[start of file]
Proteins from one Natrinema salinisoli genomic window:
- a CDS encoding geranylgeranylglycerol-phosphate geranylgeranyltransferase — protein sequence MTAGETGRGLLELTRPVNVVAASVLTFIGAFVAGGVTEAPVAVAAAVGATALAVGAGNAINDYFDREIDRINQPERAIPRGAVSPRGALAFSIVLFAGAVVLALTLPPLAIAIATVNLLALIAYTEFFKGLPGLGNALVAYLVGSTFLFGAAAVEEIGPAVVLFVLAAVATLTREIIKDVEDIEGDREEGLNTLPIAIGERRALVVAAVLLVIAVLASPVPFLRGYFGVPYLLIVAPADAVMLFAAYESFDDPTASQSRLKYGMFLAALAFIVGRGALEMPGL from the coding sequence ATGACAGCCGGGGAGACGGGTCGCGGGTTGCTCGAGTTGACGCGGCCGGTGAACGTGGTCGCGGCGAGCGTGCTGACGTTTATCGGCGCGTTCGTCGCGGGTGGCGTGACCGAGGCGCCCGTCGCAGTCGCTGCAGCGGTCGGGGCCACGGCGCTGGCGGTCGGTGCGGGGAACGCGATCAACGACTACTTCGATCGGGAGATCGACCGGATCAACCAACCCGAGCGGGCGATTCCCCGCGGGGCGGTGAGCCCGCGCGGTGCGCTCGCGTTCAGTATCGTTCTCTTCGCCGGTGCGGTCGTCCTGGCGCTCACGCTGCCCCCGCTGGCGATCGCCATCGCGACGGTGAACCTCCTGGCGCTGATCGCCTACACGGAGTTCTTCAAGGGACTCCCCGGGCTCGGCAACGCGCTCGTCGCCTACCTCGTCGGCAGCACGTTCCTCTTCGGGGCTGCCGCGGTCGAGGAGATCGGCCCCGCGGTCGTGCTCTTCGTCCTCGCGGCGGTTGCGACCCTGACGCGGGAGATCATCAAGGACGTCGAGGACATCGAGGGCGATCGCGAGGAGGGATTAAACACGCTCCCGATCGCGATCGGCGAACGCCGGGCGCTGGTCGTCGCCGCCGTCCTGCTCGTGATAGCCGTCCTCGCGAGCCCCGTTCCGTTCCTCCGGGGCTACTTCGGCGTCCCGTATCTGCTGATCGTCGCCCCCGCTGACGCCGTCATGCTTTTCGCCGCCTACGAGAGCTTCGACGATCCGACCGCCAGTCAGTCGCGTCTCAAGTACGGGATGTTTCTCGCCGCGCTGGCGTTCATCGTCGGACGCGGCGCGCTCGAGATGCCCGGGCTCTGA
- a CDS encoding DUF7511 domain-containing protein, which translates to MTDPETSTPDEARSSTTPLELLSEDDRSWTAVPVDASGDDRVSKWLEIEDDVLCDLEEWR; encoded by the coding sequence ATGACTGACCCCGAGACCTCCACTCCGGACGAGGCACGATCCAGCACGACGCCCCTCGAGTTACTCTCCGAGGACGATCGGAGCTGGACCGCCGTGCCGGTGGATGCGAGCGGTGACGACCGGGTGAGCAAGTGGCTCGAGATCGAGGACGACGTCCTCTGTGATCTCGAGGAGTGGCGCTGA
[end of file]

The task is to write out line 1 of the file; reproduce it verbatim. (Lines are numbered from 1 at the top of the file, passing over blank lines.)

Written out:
Proteins from one Natrinema salinisoli genomic window: